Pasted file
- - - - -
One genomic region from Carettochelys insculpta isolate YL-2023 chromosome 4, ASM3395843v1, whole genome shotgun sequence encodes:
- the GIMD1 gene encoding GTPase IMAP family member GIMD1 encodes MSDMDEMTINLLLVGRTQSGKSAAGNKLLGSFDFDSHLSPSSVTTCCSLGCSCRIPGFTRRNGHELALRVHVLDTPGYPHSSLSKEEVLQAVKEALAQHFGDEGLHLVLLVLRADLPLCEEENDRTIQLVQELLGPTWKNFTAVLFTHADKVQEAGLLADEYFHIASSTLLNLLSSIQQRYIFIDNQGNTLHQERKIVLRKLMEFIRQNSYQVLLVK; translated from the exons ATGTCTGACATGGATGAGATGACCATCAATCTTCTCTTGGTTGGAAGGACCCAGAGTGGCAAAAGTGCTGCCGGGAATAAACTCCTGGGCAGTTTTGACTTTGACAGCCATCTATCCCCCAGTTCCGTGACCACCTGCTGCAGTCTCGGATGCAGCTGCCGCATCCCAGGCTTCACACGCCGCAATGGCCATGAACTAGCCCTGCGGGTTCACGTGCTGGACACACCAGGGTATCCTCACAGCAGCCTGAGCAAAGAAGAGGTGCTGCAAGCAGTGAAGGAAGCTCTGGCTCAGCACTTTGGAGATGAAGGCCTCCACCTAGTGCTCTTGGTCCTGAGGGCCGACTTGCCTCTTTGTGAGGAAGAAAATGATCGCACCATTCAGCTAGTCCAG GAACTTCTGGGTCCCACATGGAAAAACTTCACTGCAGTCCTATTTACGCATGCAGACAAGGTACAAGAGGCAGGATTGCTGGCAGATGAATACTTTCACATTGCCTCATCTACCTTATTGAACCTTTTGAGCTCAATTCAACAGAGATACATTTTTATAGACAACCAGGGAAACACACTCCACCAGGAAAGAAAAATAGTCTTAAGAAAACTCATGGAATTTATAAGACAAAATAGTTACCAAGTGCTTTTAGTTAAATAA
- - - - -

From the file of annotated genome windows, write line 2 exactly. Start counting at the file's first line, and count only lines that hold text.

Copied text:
- the GIMD1 gene encoding GTPase IMAP family member GIMD1 encodes MSDMDEMTINLLLVGRTQSGKSAAGNKLLGSFDFDSHLSPSSVTTCCSLGCSCRIPGFTRRNGHELALRVHVLDTPGYPHSSLSKEEVLQAVKEALAQHFGDEGLHLVLLVLRADLPLCEEENDRTIQLVQELLGPTWKNFTAVLFTHADKVQEAGLLADEYFHIASSTLLNLLSSIQQRYIFIDNQGNTLHQERKIVLRKLMEFIRQNSYQVLLVK; translated from the exons ATGTCTGACATGGATGAGATGACCATCAATCTTCTCTTGGTTGGAAGGACCCAGAGTGGCAAAAGTGCTGCCGGGAATAAACTCCTGGGCAGTTTTGACTTTGACAGCCATCTATCCCCCAGTTCCGTGACCACCTGCTGCAGTCTCGGATGCAGCTGCCGCATCCCAGGCTTCACACGCCGCAATGGCCATGAACTAGCCCTGCGGGTTCACGTGCTGGACACACCAGGGTATCCTCACAGCAGCCTGAGCAAAGAAGAGGTGCTGCAAGCAGTGAAGGAAGCTCTGGCTCAGCACTTTGGAGATGAAGGCCTCCACCTAGTGCTCTTGGTCCTGAGGGCCGACTTGCCTCTTTGTGAGGAAGAAAATGATCGCACCATTCAGCTAGTCCAG GAACTTCTGGGTCCCACATGGAAAAACTTCACTGCAGTCCTATTTACGCATGCAGACAAGGTACAAGAGGCAGGATTGCTGGCAGATGAATACTTTCACATTGCCTCATCTACCTTATTGAACCTTTTGAGCTCAATTCAACAGAGATACATTTTTATAGACAACCAGGGAAACACACTCCACCAGGAAAGAAAAATAGTCTTAAGAAAACTCATGGAATTTATAAGACAAAATAGTTACCAAGTGCTTTTAGTTAAATAA